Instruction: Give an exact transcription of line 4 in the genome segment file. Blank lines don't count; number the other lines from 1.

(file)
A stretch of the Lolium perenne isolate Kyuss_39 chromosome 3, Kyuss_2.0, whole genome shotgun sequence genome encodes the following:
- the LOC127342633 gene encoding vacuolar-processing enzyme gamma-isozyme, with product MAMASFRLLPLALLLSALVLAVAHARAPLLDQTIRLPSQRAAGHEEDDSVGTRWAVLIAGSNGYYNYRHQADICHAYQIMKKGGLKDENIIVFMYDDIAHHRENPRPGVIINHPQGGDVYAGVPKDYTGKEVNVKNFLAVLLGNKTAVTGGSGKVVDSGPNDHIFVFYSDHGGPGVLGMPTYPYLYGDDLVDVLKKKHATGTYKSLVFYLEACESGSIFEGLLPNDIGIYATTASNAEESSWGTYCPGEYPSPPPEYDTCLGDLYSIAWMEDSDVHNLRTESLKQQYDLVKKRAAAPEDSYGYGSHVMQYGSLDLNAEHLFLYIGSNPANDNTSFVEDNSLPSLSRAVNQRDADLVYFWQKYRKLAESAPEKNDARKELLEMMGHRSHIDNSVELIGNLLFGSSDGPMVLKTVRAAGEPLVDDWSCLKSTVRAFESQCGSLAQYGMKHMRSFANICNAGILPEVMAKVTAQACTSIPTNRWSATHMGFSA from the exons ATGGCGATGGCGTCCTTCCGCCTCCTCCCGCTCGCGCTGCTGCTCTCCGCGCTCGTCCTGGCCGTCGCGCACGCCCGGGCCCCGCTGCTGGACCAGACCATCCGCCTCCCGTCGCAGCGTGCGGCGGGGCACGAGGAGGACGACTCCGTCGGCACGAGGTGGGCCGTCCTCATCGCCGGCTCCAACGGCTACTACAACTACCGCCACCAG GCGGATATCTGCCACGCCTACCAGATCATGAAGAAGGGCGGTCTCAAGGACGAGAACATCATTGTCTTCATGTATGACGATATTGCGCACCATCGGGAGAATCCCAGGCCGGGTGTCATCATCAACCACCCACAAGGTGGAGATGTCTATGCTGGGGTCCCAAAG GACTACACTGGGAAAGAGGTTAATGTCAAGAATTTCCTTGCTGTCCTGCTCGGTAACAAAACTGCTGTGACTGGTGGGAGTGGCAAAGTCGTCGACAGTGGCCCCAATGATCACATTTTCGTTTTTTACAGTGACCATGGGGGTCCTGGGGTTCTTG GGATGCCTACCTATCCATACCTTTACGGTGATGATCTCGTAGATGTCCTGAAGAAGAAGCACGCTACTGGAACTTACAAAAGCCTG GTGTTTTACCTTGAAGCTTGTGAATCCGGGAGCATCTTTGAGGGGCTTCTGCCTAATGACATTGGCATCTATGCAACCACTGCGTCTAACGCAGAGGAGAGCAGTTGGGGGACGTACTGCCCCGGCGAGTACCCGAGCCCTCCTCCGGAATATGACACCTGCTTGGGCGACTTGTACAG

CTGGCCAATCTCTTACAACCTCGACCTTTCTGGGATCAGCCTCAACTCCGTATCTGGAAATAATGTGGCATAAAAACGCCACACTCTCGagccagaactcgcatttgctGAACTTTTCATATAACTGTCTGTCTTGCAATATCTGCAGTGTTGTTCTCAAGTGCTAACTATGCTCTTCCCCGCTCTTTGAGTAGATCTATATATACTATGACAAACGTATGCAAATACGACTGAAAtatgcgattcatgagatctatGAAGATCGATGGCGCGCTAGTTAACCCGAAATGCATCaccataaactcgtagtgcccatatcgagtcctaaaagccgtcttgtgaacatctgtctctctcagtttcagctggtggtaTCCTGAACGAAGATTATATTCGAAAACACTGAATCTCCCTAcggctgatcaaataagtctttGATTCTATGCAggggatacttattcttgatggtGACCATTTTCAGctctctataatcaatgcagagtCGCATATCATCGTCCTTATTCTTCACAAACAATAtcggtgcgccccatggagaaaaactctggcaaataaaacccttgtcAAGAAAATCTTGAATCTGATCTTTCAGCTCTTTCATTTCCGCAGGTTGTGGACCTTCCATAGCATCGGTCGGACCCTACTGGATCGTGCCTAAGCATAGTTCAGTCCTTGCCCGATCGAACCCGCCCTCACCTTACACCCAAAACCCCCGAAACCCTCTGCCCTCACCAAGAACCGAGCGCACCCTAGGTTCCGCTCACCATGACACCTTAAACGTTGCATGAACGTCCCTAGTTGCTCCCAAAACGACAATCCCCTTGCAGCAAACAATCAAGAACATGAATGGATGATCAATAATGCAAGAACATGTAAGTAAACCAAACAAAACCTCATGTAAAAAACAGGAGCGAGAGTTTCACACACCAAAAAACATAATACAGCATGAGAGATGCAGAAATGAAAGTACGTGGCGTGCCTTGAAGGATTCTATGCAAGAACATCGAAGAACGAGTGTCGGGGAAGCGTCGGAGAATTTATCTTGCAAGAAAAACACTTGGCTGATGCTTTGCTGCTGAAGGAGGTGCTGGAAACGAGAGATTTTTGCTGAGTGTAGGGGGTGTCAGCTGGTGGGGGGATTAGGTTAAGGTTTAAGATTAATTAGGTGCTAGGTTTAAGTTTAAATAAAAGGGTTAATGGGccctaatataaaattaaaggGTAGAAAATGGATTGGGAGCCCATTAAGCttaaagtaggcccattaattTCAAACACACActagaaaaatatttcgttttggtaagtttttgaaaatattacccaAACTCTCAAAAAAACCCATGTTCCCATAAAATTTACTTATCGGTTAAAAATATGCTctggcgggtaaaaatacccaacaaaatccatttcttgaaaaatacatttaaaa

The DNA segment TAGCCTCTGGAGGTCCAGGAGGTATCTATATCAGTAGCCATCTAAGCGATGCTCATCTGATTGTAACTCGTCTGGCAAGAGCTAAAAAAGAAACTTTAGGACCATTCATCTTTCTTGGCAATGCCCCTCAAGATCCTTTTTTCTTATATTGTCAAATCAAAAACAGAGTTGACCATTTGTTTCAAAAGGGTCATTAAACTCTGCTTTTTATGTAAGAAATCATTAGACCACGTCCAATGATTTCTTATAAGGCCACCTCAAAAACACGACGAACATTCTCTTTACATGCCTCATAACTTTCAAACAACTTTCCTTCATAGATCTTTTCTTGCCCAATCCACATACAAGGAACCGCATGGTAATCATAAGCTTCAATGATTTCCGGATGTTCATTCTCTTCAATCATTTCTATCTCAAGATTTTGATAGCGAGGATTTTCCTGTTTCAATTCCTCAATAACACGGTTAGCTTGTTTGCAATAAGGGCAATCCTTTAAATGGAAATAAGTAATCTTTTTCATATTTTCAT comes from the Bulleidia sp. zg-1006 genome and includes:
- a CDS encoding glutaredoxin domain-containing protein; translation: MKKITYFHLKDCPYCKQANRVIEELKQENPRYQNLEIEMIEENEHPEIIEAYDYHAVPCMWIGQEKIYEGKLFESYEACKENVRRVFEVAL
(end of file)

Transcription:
The DNA segment TAGCCTCTGGAGGTCCAGGAGGTATCTATATCAGTAGCCATCTAAGCGATGCTCATCTGATTGTAACTCGTCTGGCAAGAGCTAAAAAAGAAACTTTAGGACCATTCATCTTTCTTGGCAATGCCCCTCAAGATCCTTTTTTCTTATATTGTCAAATCAAAAACAGAGTTGACCATTTGTTTCAAAAGGGTCATTAAACTCTGCTTTTTATGTAAGAAATCATTAGACCACGTCCAATGATTTCTTATAAGGCCACCTCAAAAACACGACGAACATTCTCTTTACATGCCTCATAACTTTCAAACAACTTTCCTTCATAGATCTTTTCTTGCCCAATCCACATACAAGGAACCGCATGGTAATCATAAGCTTCAATGATTTCCGGATGTTCATTCTCTTCAATCATTTCTATCTCAAGATTTTGATAGCGAGGATTTTCCTGTTTCAATTCCTCAATAACACGGTTAGCTTGTTTGCAATAAGGGCAATCCTTTAAATGGAAATAAGTAATCTTTTTCATATTTTCAT comes from the Bulleidia sp. zg-1006 genome and includes: